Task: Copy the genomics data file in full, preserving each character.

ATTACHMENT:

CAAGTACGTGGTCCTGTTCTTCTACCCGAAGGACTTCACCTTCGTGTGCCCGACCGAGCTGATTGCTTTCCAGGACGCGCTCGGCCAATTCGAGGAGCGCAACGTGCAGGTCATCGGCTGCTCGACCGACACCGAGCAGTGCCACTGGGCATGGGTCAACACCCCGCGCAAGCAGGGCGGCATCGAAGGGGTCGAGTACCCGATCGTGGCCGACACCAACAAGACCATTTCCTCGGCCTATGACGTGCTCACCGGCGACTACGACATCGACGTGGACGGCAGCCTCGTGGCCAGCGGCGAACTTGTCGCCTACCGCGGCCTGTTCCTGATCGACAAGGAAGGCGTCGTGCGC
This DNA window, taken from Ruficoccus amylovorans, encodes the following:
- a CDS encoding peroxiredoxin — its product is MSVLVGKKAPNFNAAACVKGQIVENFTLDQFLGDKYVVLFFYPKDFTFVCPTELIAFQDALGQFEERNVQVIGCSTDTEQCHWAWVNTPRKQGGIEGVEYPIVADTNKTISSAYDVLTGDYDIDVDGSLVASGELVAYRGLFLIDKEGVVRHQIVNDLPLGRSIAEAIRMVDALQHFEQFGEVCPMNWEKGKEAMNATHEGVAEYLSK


CAAGTACGTGGTCCTGTTCTTCTACCCGAAGGACTTCACCTTCGTGTGCCCGACCGAGCTGATTGCTTTCCAGGACGCGCTCGGCCAATTCGAGGAGCGCAACGTGCAGGTCATCGGCTGCTCGACCGACACCGAGCAGTGCCACTGGGCATGGGTCAACACCCCGCGCAAGCAGGGCGGCATCGAAGGGGTCGAGTACCCGATCGTGGCCGACACCAACAAGACCATTTCCTCGGCCTATGACGTGCTCACCGGCGACTACGACATCGACGTGGACGGCAGCCTCGTGGCCAGCGGCGAACTTGTCGCCTACCGCGGCCTGTTCCTGATCGACAAGGAAGGCGTCGTGCGC
This DNA window, taken from Ruficoccus amylovorans, encodes the following:
- a CDS encoding peroxiredoxin — its product is MSVLVGKKAPNFNAAACVKGQIVENFTLDQFLGDKYVVLFFYPKDFTFVCPTELIAFQDALGQFEERNVQVIGCSTDTEQCHWAWVNTPRKQGGIEGVEYPIVADTNKTISSAYDVLTGDYDIDVDGSLVASGELVAYRGLFLIDKEGVVRHQIVNDLPLGRSIAEAIRMVDALQHFEQFGEVCPMNWEKGKEAMNATHEGVAEYLSK